Tuesday, December 15, 2009


Standing beyond my back fence on the other side of the street are five vibrant Bradford Pear trees. They are dressed in vivacious gold, yellow, burgundy and orange. Ten days before Christmas, I seem to find them far more profound in their beauty and appeal than all the Christmas lights and trees in the neighborhood. In the early morning light, their branches sway gently and gracefully like a ballerina, a song, or a whisper. When first light hits them, I am witness to the reason for the season, for in this predawn quiet I seem to almost sense celestial voices.

For a few moments, thoughts are suspended and I pause. I breathe. I feel gratitude. Hundreds of cars in this city of over a million people pass beneath the beauty and shelter of these trees every day. I wonder if anyone even notices them.

Across the street from my home is a maple tree whose leaves have all dropped after the first freeze. The tree is now resting, pausing until spring, when it once again will come to life and provide daily inspiration, at least to me. The homeowners complain about the leaves. I wonder if they have ever seen what I see in that tree.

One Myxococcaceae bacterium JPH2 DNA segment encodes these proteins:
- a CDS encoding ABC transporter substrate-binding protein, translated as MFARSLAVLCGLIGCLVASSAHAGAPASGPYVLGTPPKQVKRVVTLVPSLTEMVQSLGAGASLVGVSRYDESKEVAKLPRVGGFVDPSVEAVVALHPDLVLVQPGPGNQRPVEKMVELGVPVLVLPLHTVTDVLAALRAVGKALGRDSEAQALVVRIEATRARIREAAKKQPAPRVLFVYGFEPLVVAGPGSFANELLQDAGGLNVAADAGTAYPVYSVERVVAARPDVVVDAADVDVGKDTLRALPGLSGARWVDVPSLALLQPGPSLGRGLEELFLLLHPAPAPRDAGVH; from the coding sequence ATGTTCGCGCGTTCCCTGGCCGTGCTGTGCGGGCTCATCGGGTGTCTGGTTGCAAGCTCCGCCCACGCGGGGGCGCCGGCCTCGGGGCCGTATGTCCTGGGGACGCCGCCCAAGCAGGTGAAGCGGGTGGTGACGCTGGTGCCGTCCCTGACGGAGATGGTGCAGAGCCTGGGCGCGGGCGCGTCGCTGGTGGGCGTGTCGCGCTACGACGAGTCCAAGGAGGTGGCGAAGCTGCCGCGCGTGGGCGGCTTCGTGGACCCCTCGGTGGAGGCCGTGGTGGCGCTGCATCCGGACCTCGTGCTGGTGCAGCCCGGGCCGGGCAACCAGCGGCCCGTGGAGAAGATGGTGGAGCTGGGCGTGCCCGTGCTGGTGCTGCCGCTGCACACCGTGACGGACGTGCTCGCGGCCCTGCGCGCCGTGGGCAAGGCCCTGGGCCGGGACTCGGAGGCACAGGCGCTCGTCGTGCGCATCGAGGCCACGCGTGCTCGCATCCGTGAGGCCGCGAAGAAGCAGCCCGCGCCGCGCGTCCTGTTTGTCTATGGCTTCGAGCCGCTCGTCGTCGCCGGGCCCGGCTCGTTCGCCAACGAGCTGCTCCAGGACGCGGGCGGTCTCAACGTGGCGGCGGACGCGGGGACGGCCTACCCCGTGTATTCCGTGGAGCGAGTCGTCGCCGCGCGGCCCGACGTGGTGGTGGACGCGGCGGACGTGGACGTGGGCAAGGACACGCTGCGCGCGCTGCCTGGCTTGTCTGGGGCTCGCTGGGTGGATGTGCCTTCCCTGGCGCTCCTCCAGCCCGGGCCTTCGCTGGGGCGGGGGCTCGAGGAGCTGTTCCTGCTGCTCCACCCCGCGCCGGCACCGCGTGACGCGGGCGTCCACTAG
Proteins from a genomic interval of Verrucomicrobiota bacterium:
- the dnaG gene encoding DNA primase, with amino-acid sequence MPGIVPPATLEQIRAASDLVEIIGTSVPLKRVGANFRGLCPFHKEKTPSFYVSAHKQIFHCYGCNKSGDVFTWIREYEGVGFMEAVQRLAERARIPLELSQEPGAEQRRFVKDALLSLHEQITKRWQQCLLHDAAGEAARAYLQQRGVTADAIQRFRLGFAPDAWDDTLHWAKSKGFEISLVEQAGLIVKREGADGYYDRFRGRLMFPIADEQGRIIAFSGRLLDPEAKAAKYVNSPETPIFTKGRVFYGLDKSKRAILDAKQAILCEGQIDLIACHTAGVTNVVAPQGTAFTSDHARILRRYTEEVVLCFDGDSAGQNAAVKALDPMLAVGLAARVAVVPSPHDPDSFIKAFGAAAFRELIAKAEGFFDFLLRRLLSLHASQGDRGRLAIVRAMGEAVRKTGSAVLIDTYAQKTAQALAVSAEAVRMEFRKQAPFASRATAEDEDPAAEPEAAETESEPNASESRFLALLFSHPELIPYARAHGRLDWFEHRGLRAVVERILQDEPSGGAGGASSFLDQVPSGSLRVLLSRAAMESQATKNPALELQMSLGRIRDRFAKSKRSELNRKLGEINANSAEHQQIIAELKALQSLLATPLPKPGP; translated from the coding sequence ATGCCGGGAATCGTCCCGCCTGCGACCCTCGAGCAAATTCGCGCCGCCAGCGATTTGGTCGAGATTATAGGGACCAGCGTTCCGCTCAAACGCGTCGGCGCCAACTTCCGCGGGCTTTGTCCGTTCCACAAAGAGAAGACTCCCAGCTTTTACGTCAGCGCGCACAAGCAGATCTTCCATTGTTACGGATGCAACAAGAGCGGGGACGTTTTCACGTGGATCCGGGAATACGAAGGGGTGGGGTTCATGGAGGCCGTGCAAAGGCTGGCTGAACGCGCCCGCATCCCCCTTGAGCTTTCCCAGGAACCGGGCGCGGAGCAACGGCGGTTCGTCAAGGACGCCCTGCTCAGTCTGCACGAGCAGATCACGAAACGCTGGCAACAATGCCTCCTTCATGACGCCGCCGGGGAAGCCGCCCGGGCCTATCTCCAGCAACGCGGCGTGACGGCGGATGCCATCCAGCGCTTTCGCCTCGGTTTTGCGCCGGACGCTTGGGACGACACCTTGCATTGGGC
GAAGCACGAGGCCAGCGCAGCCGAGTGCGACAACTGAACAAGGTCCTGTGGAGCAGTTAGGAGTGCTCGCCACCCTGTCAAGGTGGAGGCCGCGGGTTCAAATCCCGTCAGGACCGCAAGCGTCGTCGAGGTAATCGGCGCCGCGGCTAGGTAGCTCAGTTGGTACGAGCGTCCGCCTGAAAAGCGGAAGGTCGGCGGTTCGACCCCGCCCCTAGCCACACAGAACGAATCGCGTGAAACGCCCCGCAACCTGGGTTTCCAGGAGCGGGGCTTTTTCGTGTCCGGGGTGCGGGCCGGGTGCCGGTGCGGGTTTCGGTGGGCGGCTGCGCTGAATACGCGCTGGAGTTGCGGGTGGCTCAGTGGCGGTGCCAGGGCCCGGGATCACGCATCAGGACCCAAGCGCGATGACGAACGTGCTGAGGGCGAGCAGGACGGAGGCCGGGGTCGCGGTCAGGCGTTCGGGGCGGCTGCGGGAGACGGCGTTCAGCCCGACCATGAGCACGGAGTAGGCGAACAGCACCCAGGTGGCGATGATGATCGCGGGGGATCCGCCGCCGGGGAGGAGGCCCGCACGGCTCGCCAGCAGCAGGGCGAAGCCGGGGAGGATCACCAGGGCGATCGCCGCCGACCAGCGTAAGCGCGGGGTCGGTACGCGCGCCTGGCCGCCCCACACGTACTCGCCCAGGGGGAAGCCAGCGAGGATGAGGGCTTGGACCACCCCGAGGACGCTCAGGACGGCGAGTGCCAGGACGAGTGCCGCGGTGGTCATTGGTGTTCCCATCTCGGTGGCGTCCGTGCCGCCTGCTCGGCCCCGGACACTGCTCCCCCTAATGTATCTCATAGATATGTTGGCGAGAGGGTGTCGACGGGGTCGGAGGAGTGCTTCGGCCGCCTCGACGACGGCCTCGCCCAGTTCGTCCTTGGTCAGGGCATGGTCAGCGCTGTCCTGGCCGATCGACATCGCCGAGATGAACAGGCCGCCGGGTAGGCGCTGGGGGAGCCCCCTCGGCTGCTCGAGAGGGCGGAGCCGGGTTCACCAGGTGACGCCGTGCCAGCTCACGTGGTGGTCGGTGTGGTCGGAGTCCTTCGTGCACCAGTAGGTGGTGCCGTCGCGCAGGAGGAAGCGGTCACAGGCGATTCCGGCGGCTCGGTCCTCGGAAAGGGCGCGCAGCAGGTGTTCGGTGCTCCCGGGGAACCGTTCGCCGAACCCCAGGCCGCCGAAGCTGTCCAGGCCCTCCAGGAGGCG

In Fredericksburg, there is a cypress tree that must be over a hundred years old. Each time I drive in and out of town, it welcomes me, intrigues me, and tells me goodbye. Once it most likely provided shelter for a farm house, a place for children of German descent to climb and imagine unknown worlds, or protect families from the intense summer heat or Indians.

Today this tree bears witness to the war in Iraq and Afghanistan with multiple yellow satin ribbons tired around its immense trunk.

Somewhere above the clouds all of this is orchestrated, as the seasons pass.

This morning as I inhale freshly brewed Latin American coffee, the earth is quiet and the trees are at rest.

“From the mud grows the lotus.”
Buddhist Saying

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